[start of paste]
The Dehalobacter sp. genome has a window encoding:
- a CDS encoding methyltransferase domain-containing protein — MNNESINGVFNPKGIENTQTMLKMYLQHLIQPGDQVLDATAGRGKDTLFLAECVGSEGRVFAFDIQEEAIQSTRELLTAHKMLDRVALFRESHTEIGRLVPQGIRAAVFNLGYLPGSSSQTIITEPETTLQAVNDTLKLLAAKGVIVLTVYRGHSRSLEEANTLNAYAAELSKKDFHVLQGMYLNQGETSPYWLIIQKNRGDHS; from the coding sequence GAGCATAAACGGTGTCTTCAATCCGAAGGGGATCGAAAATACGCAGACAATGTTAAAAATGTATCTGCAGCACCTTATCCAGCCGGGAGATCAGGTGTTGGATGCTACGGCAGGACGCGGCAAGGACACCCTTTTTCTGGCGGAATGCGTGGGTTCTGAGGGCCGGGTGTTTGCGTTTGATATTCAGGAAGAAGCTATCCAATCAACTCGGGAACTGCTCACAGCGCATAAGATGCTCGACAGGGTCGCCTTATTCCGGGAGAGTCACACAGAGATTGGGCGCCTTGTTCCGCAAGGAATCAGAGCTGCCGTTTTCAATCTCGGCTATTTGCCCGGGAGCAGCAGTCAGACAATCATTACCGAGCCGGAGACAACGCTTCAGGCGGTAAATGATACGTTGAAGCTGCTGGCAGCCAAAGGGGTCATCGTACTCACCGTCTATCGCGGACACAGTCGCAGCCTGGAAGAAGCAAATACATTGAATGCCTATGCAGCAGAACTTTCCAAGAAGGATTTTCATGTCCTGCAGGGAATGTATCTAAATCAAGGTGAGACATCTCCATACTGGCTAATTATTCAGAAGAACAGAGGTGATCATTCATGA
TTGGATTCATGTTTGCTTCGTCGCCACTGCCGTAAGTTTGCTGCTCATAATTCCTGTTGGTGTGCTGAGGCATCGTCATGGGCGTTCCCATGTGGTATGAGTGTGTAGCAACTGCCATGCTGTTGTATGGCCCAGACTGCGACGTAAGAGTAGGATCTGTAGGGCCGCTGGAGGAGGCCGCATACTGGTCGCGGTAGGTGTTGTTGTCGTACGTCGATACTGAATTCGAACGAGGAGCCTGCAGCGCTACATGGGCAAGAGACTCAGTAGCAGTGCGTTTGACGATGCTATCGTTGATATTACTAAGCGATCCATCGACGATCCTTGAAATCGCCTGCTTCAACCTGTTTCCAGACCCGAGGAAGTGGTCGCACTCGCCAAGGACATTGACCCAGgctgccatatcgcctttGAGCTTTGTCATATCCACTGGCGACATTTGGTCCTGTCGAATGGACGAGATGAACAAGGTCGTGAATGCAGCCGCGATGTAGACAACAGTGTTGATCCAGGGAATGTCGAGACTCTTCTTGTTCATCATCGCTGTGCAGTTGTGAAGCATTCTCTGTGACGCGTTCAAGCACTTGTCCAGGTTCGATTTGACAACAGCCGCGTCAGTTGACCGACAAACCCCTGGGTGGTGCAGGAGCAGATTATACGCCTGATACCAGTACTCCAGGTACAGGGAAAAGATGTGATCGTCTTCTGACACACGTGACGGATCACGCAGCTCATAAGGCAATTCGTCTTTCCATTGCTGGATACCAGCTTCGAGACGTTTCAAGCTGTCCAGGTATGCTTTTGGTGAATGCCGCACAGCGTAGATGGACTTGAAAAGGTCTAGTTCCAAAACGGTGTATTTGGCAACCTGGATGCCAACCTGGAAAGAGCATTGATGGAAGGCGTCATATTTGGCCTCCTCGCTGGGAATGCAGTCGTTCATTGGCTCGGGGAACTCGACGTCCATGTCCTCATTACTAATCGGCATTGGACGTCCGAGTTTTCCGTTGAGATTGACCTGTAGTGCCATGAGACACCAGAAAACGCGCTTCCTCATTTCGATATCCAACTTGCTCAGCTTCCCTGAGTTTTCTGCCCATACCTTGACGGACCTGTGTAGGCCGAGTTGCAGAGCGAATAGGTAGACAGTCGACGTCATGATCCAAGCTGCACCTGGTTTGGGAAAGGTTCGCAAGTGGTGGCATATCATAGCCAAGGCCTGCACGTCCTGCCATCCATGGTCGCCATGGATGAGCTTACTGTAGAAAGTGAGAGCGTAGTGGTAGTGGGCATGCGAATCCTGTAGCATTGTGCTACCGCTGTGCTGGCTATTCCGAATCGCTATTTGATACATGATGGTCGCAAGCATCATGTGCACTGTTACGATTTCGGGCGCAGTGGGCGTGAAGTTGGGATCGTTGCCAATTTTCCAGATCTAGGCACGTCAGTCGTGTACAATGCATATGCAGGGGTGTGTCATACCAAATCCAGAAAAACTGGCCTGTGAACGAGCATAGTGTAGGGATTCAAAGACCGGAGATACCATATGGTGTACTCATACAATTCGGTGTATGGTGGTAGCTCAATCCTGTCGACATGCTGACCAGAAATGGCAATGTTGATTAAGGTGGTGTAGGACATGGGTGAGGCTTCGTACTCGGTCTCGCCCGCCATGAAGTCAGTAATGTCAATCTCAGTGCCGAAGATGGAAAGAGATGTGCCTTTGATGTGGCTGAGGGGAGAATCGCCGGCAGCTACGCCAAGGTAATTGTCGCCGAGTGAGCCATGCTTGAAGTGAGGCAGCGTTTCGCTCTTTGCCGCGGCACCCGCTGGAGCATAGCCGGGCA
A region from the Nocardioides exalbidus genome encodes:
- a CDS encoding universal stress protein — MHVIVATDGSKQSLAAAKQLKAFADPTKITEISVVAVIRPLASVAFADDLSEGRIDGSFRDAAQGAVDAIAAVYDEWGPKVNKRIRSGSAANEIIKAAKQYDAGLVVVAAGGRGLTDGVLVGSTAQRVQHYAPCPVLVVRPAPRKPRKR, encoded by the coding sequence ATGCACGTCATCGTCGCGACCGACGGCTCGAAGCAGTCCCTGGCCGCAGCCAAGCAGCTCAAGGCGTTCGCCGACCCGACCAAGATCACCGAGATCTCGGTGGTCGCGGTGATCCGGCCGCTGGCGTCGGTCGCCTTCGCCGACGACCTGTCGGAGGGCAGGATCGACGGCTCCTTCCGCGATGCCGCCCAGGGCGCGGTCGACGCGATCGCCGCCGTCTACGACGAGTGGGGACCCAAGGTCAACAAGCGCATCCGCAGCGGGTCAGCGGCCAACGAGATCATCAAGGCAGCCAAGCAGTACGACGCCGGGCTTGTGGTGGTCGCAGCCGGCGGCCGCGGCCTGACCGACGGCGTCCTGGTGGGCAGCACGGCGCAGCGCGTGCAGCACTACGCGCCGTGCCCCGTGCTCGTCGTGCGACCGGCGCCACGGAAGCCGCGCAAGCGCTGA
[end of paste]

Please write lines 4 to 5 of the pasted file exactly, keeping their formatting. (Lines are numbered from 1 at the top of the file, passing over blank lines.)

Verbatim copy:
A region from the Nocardioides exalbidus genome encodes:
- a CDS encoding universal stress protein — MHVIVATDGSKQSLAAAKQLKAFADPTKITEISVVAVIRPLASVAFADDLSEGRIDGSFRDAAQGAVDAIAAVYDEWGPKVNKRIRSGSAANEIIKAAKQYDAGLVVVAAGGRGLTDGVLVGSTAQRVQHYAPCPVLVVRPAPRKPRKR, encoded by the coding sequence ATGCACGTCATCGTCGCGACCGACGGCTCGAAGCAGTCCCTGGCCGCAGCCAAGCAGCTCAAGGCGTTCGCCGACCCGACCAAGATCACCGAGATCTCGGTGGTCGCGGTGATCCGGCCGCTGGCGTCGGTCGCCTTCGCCGACGACCTGTCGGAGGGCAGGATCGACGGCTCCTTCCGCGATGCCGCCCAGGGCGCGGTCGACGCGATCGCCGCCGTCTACGACGAGTGGGGACCCAAGGTCAACAAGCGCATCCGCAGCGGGTCAGCGGCCAACGAGATCATCAAGGCAGCCAAGCAGTACGACGCCGGGCTTGTGGTGGTCGCAGCCGGCGGCCGCGGCCTGACCGACGGCGTCCTGGTGGGCAGCACGGCGCAGCGCGTGCAGCACTACGCGCCGTGCCCCGTGCTCGTCGTGCGACCGGCGCCACGGAAGCCGCGCAAGCGCTGA